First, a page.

This entry was posted on Tuesday, October 20th, 2009 at 10:39 am and is filed under Mercury Related, Vaccine news. You can follow any responses to this entry through the RSS 2.0 feed. You can leave a response, or trackback from your own site.
By now most of us are familiar with H1N1 influenza, colloquially known as swine flu, a respiratory condition that has besieged many workplaces and a few universities as well. The flu is still relatively new to the American public, as it was first identified in spring of this year. H1N1 is particularly troublesome because of how quickly and easily it can spread from one person to another.
A vaccine has been formulated and made available to the public for the 2009-10 fuel season, which lasts until next May. The vaccine purports to prevent the following flu symptoms: fever, sore throat, muscle aches, fatigue, diarrhea, vomiting. If infected, most individuals experience flu-like symptoms for eight days. Although the Centers for Disease Control would have us believe that flu vaccines are safe, it’s important to weigh the benefits and drawbacks.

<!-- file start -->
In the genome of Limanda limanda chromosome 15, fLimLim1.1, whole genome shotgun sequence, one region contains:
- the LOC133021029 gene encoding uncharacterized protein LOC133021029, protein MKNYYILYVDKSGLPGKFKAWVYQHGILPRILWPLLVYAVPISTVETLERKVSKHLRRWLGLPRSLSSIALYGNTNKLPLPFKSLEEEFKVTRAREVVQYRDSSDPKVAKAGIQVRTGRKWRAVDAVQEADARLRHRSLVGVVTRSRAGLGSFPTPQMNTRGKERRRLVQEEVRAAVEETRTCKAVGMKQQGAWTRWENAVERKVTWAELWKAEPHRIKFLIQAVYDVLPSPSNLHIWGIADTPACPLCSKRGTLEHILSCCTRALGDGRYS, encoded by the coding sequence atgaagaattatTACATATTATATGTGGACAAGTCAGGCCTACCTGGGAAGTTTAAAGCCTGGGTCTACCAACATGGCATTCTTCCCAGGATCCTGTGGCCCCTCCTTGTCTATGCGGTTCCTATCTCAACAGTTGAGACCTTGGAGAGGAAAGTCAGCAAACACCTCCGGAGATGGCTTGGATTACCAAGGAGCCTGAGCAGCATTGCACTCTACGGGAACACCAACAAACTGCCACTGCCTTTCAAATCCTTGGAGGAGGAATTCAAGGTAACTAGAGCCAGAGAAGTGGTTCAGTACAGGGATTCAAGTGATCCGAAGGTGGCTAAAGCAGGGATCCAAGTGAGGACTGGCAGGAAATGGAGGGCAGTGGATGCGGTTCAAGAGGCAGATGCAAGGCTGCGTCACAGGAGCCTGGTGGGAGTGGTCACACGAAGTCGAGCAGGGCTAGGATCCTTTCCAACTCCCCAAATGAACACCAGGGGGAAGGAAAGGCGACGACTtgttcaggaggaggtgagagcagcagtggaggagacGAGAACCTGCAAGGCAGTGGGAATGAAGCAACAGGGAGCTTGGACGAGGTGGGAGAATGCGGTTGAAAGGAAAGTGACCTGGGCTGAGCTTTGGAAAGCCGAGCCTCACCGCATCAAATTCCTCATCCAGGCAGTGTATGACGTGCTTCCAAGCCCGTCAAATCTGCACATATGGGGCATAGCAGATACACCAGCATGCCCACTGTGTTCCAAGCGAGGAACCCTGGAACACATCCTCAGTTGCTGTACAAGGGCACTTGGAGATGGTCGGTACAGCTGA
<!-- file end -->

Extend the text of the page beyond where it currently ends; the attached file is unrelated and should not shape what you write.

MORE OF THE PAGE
The H1N1 vaccine does contain thimerosal, a mercury-based preservative that has been linked in some studies to the onset of autism in young children. Anyone who has read about or experienced the effects of mercury poisoning knows how harmful that toxic metal can be when it’s unleashed on human tissue. The Mayo Clinic recommends the following swine flu prevention options: stay home when you’re sick, wash your hands regularly and avoid contact with crowds.
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